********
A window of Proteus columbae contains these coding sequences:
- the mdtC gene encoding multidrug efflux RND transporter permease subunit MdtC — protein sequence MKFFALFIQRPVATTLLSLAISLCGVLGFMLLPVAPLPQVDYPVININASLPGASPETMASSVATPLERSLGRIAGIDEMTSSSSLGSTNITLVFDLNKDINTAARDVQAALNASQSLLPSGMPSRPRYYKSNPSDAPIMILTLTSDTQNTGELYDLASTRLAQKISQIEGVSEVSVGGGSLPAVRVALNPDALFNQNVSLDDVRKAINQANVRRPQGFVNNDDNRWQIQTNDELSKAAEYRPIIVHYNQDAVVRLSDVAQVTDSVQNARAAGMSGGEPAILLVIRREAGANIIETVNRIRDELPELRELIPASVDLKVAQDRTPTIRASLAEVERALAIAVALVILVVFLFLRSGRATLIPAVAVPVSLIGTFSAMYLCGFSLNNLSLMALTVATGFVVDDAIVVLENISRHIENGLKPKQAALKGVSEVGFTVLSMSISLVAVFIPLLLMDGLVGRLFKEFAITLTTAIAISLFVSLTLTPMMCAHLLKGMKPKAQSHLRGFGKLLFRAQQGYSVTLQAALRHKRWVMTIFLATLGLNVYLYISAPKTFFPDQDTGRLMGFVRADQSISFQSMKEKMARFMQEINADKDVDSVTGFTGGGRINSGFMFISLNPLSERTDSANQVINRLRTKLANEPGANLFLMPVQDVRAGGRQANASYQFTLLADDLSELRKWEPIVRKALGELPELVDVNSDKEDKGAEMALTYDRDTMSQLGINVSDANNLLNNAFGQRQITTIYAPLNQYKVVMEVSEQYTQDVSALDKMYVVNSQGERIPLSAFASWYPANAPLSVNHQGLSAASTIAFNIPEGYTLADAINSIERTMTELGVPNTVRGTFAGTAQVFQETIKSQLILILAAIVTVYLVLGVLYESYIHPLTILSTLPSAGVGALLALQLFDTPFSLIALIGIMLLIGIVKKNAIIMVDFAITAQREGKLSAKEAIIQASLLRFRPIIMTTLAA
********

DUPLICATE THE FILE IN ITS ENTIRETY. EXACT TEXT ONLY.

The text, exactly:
A window of Proteus columbae contains these coding sequences:
- the mdtC gene encoding multidrug efflux RND transporter permease subunit MdtC — protein sequence MKFFALFIQRPVATTLLSLAISLCGVLGFMLLPVAPLPQVDYPVININASLPGASPETMASSVATPLERSLGRIAGIDEMTSSSSLGSTNITLVFDLNKDINTAARDVQAALNASQSLLPSGMPSRPRYYKSNPSDAPIMILTLTSDTQNTGELYDLASTRLAQKISQIEGVSEVSVGGGSLPAVRVALNPDALFNQNVSLDDVRKAINQANVRRPQGFVNNDDNRWQIQTNDELSKAAEYRPIIVHYNQDAVVRLSDVAQVTDSVQNARAAGMSGGEPAILLVIRREAGANIIETVNRIRDELPELRELIPASVDLKVAQDRTPTIRASLAEVERALAIAVALVILVVFLFLRSGRATLIPAVAVPVSLIGTFSAMYLCGFSLNNLSLMALTVATGFVVDDAIVVLENISRHIENGLKPKQAALKGVSEVGFTVLSMSISLVAVFIPLLLMDGLVGRLFKEFAITLTTAIAISLFVSLTLTPMMCAHLLKGMKPKAQSHLRGFGKLLFRAQQGYSVTLQAALRHKRWVMTIFLATLGLNVYLYISAPKTFFPDQDTGRLMGFVRADQSISFQSMKEKMARFMQEINADKDVDSVTGFTGGGRINSGFMFISLNPLSERTDSANQVINRLRTKLANEPGANLFLMPVQDVRAGGRQANASYQFTLLADDLSELRKWEPIVRKALGELPELVDVNSDKEDKGAEMALTYDRDTMSQLGINVSDANNLLNNAFGQRQITTIYAPLNQYKVVMEVSEQYTQDVSALDKMYVVNSQGERIPLSAFASWYPANAPLSVNHQGLSAASTIAFNIPEGYTLADAINSIERTMTELGVPNTVRGTFAGTAQVFQETIKSQLILILAAIVTVYLVLGVLYESYIHPLTILSTLPSAGVGALLALQLFDTPFSLIALIGIMLLIGIVKKNAIIMVDFAITAQREGKLSAKEAIIQASLLRFRPIIMTTLAA